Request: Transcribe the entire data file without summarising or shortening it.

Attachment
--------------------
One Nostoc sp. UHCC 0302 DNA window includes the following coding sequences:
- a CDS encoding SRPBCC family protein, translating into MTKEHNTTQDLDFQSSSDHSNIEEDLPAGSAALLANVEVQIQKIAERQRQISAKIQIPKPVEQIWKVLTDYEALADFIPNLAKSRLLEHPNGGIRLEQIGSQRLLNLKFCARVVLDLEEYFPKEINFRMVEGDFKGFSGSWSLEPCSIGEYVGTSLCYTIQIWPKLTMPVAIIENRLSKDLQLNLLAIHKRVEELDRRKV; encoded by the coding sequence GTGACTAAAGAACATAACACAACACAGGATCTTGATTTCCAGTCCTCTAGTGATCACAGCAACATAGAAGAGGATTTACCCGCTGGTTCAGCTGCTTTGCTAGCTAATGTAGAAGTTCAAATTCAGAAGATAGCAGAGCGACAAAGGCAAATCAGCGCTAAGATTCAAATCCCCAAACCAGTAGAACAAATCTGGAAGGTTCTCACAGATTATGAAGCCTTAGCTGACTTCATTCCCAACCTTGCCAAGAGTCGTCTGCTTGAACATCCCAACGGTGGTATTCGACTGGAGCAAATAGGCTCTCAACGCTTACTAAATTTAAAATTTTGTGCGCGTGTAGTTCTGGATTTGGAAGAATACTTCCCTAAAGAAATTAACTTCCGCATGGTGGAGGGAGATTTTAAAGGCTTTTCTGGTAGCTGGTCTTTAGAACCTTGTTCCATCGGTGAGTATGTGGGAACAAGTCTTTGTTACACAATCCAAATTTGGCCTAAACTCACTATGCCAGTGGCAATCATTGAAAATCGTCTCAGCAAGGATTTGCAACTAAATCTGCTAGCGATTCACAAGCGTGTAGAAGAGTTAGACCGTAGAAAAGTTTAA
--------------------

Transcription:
One Nostoc sp. UHCC 0302 DNA window includes the following coding sequences:
- a CDS encoding SRPBCC family protein, translating into MTKEHNTTQDLDFQSSSDHSNIEEDLPAGSAALLANVEVQIQKIAERQRQISAKIQIPKPVEQIWKVLTDYEALADFIPNLAKSRLLEHPNGGIRLEQIGSQRLLNLKFCARVVLDLEEYFPKEINFRMVEGDFKGFSGSWSLEPCSIGEYVGTSLCYTIQIWPKLTMPVAIIENRLSKDLQLNLLAIHKRVEELDRRKV; encoded by the coding sequence GTGACTAAAGAACATAACACAACACAGGATCTTGATTTCCAGTCCTCTAGTGATCACAGCAACATAGAAGAGGATTTACCCGCTGGTTCAGCTGCTTTGCTAGCTAATGTAGAAGTTCAAATTCAGAAGATAGCAGAGCGACAAAGGCAAATCAGCGCTAAGATTCAAATCCCCAAACCAGTAGAACAAATCTGGAAGGTTCTCACAGATTATGAAGCCTTAGCTGACTTCATTCCCAACCTTGCCAAGAGTCGTCTGCTTGAACATCCCAACGGTGGTATTCGACTGGAGCAAATAGGCTCTCAACGCTTACTAAATTTAAAATTTTGTGCGCGTGTAGTTCTGGATTTGGAAGAATACTTCCCTAAAGAAATTAACTTCCGCATGGTGGAGGGAGATTTTAAAGGCTTTTCTGGTAGCTGGTCTTTAGAACCTTGTTCCATCGGTGAGTATGTGGGAACAAGTCTTTGTTACACAATCCAAATTTGGCCTAAACTCACTATGCCAGTGGCAATCATTGAAAATCGTCTCAGCAAGGATTTGCAACTAAATCTGCTAGCGATTCACAAGCGTGTAGAAGAGTTAGACCGTAGAAAAGTTTAA